Gift #182: Acorns

“Our ordinary mind always tries to persuade us that we are nothing but acorns and that our greatest happiness will be to become bigger, fatter, shinier acorns; but that is of interest only to pigs.  Our faith gives us knowledge of something better: that we can become oak trees.”  — E.F. Shumacher

Whilst collecting acorns this fall, I’ve been searching for just the right quote for them – one that spoke of their quiet potential to greatness.  The essence of hope is contained in a seed; the promise of something greater than we can imagine.  An entire forest is hidden in that shell.  Likewise we are told that “God has planted eternity in the human heart.” (Ecclesiastes 3:11, NLT).  I love this quote for reminding me that God has the same plan for me as for the acorns – to turn me into a new creation, beyond what I could ever imagine on my own. 

Blessings to you,

Sarah

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2 Responses to Gift #182: Acorns

  1. Larry says:

    Excellent! Here’s a question: “How many oak trees are there in one acorn?” Jesus said, “Unless a grain of wheat [or an acorn] falls into the ground and dies, it remains alone; but if it dies, it bears much fruit. He who loves his life loses it, but he who hates his life in this world will keep it for eternal life. If anyone serves Me, he must follow Me, and where I am, there shall My servant be also. If anyone serves Me, the Father will honor him.” So a corollary question would be, “If my life is to grow and bear fruit for eternity, how do I imitate the acorn by “falling into the ground” and “dying?”

  2. Thanks for the comment Larry. I think you hit upon the million dollar question, and one which I’ve spent a long, long time pondering. I still don’t have a really good idea of what an average American life looks like dying to self and living for God. I’ve heard the analogy all my life and have been taught that’s what followers of Christ should do, but haven’t gotten much in the way of practical, day-to-day examples. One thing that has helped as I work through this truth is that seeds (or acorns) don’t do anything to become fruiting plants. They respond appropriately to their environment and their “internal hardware” transforms them. I think a lot of times we approach these sorts of questions in terms of “what do I do?” and that’s a much easier way of looking at things. But the problem with that question is it’s never enough. I’m becoming aware that it’s my “response to my environment” that is key. When I accept everything that happens to me as a gift from a loving God drawing me to holiness, I start to see life from His perspective. An attitude of surrender and thankfulness moves God into the center of my life just as sure as an attitude of entitlement and comfort-seeking keeps me bound in self-love. And then I can start seeing life as a series of opportunities to minister to others. So instead of grumbling about being stuck in traffic, I start to pray for those God lays on my heart. Instead of being impatient with needy coworkers, I start viewing it as an opportunity to extend love and kindess to them. Instead of being irritable about so many demands on my time, I rejoice that God given me people to love and ways to serve them. (these are all very personal examples, by the way – what God has been working in my heart about). I would welcome your thoughts on the topic.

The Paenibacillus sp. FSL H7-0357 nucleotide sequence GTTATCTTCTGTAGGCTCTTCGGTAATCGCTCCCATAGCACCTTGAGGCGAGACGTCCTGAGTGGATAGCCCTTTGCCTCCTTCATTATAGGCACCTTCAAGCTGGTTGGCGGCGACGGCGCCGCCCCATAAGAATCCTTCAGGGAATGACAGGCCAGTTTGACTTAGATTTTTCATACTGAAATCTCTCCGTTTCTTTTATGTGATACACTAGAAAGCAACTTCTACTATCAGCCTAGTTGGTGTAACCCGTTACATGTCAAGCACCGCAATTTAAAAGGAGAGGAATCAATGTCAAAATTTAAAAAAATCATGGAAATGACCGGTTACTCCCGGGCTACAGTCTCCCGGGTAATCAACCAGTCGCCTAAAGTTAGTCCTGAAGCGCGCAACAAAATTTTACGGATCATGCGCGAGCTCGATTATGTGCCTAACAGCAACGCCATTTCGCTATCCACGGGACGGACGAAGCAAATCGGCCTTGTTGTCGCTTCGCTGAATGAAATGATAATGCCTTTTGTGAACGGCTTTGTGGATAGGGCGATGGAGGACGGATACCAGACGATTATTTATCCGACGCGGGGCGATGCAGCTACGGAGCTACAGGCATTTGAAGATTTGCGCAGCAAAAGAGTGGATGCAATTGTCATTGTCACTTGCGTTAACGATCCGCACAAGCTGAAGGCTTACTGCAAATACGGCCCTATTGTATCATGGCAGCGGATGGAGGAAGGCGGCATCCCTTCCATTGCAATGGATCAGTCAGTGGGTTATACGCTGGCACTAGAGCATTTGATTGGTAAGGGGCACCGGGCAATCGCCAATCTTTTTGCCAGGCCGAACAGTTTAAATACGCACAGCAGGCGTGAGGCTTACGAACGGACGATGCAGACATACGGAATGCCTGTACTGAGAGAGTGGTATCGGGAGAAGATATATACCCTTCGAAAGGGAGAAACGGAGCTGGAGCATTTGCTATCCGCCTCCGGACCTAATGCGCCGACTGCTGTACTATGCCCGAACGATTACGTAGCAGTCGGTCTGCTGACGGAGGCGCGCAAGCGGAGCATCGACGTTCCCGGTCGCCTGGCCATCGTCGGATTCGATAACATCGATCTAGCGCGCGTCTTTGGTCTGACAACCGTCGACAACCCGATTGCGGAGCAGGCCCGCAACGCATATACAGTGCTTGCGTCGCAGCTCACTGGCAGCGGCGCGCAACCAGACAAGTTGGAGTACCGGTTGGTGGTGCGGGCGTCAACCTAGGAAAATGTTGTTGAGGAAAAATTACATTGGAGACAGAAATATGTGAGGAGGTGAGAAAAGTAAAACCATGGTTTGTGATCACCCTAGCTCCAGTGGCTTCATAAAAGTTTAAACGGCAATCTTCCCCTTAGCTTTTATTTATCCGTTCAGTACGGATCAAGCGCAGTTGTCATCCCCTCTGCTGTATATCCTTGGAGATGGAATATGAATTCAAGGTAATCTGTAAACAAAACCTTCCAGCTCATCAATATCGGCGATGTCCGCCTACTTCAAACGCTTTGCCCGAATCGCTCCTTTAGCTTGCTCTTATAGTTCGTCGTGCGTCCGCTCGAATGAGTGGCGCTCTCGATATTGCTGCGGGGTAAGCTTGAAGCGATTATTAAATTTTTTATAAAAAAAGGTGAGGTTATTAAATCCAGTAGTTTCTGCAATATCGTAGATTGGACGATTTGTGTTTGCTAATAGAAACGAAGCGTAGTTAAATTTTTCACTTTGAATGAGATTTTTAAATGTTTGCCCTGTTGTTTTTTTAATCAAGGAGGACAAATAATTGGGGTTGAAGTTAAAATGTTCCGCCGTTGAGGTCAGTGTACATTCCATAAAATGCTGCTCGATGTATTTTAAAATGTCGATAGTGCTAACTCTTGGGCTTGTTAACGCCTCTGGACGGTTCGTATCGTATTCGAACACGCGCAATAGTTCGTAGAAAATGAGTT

Blessings,
    Sarah

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